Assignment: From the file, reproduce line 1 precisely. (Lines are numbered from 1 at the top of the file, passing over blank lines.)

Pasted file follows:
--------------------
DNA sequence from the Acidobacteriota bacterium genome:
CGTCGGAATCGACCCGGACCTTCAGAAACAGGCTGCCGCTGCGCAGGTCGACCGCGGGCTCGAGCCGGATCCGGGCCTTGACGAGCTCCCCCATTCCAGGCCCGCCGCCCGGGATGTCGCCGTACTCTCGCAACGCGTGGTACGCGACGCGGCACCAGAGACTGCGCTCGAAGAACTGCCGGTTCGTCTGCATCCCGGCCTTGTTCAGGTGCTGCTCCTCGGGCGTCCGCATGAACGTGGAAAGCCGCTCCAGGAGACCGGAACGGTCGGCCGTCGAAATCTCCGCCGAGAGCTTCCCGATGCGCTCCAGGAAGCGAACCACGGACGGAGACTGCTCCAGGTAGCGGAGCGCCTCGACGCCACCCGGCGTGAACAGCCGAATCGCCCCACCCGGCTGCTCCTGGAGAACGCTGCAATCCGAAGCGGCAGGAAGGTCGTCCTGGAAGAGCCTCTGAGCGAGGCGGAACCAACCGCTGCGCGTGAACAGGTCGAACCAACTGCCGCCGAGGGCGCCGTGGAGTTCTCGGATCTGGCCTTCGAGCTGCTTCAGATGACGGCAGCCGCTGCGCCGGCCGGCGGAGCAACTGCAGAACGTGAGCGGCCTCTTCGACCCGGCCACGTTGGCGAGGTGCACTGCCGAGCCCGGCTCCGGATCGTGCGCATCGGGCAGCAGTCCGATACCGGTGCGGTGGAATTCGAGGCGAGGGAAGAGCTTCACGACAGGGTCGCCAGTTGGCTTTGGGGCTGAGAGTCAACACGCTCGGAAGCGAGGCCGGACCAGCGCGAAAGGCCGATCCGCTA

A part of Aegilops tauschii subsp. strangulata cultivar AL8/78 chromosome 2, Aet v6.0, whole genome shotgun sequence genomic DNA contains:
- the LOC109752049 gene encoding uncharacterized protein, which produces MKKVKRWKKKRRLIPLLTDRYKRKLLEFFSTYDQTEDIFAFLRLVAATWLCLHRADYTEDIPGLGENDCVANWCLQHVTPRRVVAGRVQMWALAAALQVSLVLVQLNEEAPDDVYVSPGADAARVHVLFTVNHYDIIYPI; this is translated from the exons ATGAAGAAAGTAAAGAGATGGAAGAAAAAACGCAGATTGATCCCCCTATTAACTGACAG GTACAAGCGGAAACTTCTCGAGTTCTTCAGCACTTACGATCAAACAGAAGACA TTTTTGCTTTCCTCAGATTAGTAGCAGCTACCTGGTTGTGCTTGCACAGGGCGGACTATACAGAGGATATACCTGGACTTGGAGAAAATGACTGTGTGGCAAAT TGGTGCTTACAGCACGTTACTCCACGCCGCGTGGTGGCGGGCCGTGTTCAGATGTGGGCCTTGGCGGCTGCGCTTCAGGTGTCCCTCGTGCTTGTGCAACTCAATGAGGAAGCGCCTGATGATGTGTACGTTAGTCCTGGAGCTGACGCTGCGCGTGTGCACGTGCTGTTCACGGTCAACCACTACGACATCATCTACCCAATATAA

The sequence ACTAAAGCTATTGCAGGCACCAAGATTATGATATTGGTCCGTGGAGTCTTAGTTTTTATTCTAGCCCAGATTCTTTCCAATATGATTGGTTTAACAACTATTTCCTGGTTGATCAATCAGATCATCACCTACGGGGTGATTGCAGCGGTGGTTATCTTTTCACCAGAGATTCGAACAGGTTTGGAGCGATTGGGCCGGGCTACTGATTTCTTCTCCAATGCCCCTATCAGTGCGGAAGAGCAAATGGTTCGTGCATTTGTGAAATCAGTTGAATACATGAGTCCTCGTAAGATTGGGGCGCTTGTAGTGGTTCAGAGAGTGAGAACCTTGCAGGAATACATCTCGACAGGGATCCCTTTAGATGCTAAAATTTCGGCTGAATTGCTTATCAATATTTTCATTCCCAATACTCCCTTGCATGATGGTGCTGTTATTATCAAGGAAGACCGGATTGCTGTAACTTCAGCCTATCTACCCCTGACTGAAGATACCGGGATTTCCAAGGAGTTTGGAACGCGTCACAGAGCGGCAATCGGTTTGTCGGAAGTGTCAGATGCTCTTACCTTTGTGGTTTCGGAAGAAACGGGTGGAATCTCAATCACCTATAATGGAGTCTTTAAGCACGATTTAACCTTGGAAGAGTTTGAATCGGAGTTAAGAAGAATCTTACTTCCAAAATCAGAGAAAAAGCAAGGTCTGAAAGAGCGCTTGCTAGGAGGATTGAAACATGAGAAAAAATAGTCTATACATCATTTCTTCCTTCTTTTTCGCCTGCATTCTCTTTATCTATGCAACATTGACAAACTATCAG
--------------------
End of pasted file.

DNA sequence from the Acidobacteriota bacterium genome: